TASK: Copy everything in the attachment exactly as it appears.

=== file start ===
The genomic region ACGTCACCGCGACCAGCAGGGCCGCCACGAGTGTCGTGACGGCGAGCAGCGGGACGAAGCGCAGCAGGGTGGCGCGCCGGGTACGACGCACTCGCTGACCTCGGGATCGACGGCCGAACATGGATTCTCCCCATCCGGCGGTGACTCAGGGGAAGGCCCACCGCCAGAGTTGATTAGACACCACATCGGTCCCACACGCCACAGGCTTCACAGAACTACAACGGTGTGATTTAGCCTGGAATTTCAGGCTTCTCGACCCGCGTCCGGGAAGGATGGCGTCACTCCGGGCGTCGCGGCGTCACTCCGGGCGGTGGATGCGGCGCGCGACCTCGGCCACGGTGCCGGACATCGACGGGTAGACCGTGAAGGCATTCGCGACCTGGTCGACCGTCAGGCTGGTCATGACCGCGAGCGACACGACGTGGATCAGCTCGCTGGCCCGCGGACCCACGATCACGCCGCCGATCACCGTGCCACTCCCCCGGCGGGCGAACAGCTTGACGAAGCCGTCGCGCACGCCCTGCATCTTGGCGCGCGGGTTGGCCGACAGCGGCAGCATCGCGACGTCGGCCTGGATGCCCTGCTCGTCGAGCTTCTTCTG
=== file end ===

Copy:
The genomic region ACGTCACCGCGACCAGCAGGGCCGCCACGAGTGTCGTGACGGCGAGCAGCGGGACGAAGCGCAGCAGGGTGGCGCGCCGGGTACGACGCACTCGCTGACCTCGGGATCGACGGCCGAACATGGATTCTCCCCATCCGGCGGTGACTCAGGGGAAGGCCCACCGCCAGAGTTGATTAGACACCACATCGGTCCCACACGCCACAGGCTTCACAGAACTACAACGGTGTGATTTAGCCTGGAATTTCAGGCTTCTCGACCCGCGTCCGGGAAGGATGGCGTCACTCCGGGCGTCGCGGCGTCACTCCGGGCGGTGGATGCGGCGCGCGACCTCGGCCACGGTGCCGGACATCGACGGGTAGACCGTGAAGGCATTCGCGACCTGGTCGACCGTCAGGCTGGTCATGACCGCGAGCGACACGACGTGGATCAGCTCGCTGGCCCGCGGACCCACGATCACGCCGCCGATCACCGTGCCACTCCCCCGGCGGGCGAACAGCTTGACGAAGCCGTCGCGCACGCCCTGCATCTTGGCGCGCGGGTTGGCCGACAGCGGCAGCATCGCGACGTCGGCCTGGATGCCCTGCTCGTCGAGCTTCTTCTG